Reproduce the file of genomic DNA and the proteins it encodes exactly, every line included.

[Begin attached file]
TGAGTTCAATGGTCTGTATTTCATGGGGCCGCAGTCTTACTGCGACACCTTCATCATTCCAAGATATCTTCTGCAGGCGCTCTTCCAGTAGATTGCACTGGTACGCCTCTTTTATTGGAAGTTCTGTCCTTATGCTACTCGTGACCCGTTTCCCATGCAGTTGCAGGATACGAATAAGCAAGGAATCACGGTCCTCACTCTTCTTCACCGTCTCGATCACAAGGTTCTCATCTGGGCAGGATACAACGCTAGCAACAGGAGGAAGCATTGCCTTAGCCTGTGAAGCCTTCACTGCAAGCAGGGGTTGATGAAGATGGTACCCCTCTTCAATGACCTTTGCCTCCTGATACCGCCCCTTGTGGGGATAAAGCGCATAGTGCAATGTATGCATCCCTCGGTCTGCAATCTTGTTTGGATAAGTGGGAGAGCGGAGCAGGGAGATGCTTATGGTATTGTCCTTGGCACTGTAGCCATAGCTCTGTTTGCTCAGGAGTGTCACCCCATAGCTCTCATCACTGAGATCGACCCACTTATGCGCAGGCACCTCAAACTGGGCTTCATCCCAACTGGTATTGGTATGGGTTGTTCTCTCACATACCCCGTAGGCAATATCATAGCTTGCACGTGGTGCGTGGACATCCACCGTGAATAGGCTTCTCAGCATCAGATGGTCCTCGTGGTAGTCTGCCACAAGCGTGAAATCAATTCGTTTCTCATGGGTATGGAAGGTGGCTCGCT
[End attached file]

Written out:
TGAGTTCAATGGTCTGTATTTCATGGGGCCGCAGTCTTACTGCGACACCTTCATCATTCCAAGATATCTTCTGCAGGCGCTCTTCCAGTAGATTGCACTGGTACGCCTCTTTTATTGGAAGTTCTGTCCTTATGCTACTCGTGACCCGTTTCCCATGCAGTTGCAGGATACGAATAAGCAAGGAATCACGGTCCTCACTCTTCTTCACCGTCTCGATCACAAGGTTCTCATCTGGGCAGGATACAACGCTAGCAACAGGAGGAAGCATTGCCTTAGCCTGTGAAGCCTTCACTGCAAGCAGGGGTTGATGAAGATGGTACCCCTCTTCAATGACCTTTGCCTCCTGATACCGCCCCTTGTGGGGATAAAGCGCATAGTGCAATGTATGCATCCCTCGGTCTGCAATCTTGTTTGGATAAGTGGGAGAGCGGAGCAGGGAGATGCTTATGGTATTGTCCTTGGCACTGTAGCCATAGCTCTGTTTGCTCAGGAGTGTCACCCCATAGCTCTCATCACTGAGATCGACCCACTTATGCGCAGGCACCTCAAACTGGGCTTCATCCCAACTGGTATTGGTATGGGTTGTTCTCTCACATACCCCGTAGGCAATATCATAGCTTGCACGTGGTGCGTGGACATCCACCGTGAATAGGCTTCTCAGCATCAGATGGTCCTCGTGGTAGTCTGCCACAAGCGTGAAATCAATTCGTTTCTCATGGGTATGGAAGGTGGCTCGCT